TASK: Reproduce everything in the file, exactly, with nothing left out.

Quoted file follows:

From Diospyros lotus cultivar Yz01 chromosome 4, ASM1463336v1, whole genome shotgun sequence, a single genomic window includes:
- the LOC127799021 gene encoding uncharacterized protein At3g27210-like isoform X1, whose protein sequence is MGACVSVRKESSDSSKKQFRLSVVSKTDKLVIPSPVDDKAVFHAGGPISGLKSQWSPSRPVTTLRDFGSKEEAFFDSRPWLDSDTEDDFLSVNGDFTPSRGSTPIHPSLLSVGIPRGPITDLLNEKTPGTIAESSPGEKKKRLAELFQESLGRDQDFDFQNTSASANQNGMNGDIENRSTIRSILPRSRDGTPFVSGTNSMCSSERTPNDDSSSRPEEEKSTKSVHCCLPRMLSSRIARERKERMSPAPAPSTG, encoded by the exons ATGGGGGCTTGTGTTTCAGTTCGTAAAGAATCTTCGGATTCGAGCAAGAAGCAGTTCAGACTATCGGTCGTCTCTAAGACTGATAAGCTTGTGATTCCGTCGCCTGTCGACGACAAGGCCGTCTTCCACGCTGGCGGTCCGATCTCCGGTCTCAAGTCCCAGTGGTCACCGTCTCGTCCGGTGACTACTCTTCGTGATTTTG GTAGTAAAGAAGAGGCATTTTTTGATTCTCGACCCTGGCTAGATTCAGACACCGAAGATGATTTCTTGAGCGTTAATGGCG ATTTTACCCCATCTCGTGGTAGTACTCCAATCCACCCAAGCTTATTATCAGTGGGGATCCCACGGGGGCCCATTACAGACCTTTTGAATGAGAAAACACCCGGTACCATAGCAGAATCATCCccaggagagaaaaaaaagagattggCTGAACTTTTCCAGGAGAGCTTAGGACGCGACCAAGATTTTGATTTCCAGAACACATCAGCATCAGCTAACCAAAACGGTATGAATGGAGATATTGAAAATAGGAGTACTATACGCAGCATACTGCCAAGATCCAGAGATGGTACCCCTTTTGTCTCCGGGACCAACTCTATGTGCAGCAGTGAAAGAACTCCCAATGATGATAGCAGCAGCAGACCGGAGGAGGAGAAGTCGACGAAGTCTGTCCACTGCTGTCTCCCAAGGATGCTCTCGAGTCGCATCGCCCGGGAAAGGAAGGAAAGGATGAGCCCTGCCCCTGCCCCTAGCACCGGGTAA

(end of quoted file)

From Diospyros lotus cultivar Yz01 chromosome 4, ASM1463336v1, whole genome shotgun sequence, a single genomic window includes:
- the LOC127799021 gene encoding uncharacterized protein At3g27210-like isoform X1, whose protein sequence is MGACVSVRKESSDSSKKQFRLSVVSKTDKLVIPSPVDDKAVFHAGGPISGLKSQWSPSRPVTTLRDFGSKEEAFFDSRPWLDSDTEDDFLSVNGDFTPSRGSTPIHPSLLSVGIPRGPITDLLNEKTPGTIAESSPGEKKKRLAELFQESLGRDQDFDFQNTSASANQNGMNGDIENRSTIRSILPRSRDGTPFVSGTNSMCSSERTPNDDSSSRPEEEKSTKSVHCCLPRMLSSRIARERKERMSPAPAPSTG, encoded by the exons ATGGGGGCTTGTGTTTCAGTTCGTAAAGAATCTTCGGATTCGAGCAAGAAGCAGTTCAGACTATCGGTCGTCTCTAAGACTGATAAGCTTGTGATTCCGTCGCCTGTCGACGACAAGGCCGTCTTCCACGCTGGCGGTCCGATCTCCGGTCTCAAGTCCCAGTGGTCACCGTCTCGTCCGGTGACTACTCTTCGTGATTTTG GTAGTAAAGAAGAGGCATTTTTTGATTCTCGACCCTGGCTAGATTCAGACACCGAAGATGATTTCTTGAGCGTTAATGGCG ATTTTACCCCATCTCGTGGTAGTACTCCAATCCACCCAAGCTTATTATCAGTGGGGATCCCACGGGGGCCCATTACAGACCTTTTGAATGAGAAAACACCCGGTACCATAGCAGAATCATCCccaggagagaaaaaaaagagattggCTGAACTTTTCCAGGAGAGCTTAGGACGCGACCAAGATTTTGATTTCCAGAACACATCAGCATCAGCTAACCAAAACGGTATGAATGGAGATATTGAAAATAGGAGTACTATACGCAGCATACTGCCAAGATCCAGAGATGGTACCCCTTTTGTCTCCGGGACCAACTCTATGTGCAGCAGTGAAAGAACTCCCAATGATGATAGCAGCAGCAGACCGGAGGAGGAGAAGTCGACGAAGTCTGTCCACTGCTGTCTCCCAAGGATGCTCTCGAGTCGCATCGCCCGGGAAAGGAAGGAAAGGATGAGCCCTGCCCCTGCCCCTAGCACCGGGTAA